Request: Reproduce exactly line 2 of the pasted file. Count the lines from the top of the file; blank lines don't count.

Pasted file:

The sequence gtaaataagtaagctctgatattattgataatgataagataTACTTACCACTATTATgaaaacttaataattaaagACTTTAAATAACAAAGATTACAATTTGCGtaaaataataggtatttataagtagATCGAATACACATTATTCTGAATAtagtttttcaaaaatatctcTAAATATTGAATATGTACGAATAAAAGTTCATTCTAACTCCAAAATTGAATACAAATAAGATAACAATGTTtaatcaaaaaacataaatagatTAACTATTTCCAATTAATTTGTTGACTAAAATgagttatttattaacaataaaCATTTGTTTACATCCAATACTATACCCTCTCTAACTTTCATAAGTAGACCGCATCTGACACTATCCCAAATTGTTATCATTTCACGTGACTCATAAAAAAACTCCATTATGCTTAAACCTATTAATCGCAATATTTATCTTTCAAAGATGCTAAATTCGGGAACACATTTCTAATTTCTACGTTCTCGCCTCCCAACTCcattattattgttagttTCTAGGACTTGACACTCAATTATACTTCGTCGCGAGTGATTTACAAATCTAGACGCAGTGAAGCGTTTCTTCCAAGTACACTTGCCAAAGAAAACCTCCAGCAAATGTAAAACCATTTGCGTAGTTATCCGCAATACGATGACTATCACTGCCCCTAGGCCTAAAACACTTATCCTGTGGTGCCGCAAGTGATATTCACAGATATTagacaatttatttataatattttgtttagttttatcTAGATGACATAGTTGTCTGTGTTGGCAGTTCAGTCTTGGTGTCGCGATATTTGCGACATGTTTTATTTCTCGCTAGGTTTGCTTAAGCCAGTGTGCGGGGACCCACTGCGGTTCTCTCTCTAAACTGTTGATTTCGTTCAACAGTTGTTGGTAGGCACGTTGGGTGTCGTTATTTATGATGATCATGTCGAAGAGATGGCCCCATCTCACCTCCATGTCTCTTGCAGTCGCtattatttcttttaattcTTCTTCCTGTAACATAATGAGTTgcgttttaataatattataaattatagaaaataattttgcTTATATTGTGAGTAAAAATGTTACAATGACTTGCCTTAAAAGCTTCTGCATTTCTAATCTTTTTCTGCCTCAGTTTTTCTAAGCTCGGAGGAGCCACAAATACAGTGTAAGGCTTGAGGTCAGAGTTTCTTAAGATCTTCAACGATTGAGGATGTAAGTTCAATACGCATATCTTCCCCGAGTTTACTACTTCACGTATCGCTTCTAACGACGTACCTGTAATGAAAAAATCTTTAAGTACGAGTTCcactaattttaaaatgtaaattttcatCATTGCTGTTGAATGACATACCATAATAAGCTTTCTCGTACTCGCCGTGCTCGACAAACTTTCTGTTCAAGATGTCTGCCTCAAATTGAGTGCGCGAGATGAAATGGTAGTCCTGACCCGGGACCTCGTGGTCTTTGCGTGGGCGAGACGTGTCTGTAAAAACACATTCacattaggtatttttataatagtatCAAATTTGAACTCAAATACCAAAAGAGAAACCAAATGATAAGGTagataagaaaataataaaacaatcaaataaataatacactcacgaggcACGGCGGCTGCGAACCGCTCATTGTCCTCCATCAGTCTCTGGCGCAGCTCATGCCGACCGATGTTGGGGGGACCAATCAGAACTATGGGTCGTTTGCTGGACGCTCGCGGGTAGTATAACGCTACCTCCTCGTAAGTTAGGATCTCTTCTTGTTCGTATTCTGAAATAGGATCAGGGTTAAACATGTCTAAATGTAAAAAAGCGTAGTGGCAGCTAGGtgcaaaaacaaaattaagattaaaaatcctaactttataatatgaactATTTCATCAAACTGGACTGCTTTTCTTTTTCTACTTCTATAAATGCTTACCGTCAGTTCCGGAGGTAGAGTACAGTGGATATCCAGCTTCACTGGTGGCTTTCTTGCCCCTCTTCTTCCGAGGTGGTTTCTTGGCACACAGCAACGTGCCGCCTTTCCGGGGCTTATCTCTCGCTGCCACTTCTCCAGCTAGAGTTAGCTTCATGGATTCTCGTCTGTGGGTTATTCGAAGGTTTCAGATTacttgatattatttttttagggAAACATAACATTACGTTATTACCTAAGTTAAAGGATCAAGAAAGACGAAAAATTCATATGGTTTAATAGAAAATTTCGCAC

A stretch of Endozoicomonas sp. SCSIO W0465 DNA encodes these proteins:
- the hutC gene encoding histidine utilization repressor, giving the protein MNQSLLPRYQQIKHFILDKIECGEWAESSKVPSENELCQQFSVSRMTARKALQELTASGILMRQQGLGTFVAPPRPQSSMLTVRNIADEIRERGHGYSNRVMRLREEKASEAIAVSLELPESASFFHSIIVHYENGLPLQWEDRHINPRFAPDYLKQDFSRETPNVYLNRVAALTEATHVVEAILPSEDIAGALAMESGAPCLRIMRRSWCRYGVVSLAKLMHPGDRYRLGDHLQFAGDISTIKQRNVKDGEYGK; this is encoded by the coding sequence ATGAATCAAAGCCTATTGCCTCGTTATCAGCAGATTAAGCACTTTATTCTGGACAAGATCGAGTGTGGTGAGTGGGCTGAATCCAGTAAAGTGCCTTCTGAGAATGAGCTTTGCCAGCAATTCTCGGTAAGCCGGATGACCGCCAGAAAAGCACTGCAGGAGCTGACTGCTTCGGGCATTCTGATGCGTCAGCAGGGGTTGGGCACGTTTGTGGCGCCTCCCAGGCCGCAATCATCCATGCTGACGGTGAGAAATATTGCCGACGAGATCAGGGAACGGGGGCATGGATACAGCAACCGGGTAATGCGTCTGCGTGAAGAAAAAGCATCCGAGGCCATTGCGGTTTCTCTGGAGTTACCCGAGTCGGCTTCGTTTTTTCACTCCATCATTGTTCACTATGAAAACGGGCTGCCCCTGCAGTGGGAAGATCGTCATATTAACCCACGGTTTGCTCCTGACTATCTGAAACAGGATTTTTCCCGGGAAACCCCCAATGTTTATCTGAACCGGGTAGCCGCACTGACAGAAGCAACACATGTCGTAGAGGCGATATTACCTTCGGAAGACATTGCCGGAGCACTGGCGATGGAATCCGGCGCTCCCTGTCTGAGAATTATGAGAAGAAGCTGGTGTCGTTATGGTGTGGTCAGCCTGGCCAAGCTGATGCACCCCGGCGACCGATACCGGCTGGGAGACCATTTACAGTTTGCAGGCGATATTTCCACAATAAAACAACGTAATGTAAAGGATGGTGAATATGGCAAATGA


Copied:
A stretch of Endozoicomonas sp. SCSIO W0465 DNA encodes these proteins: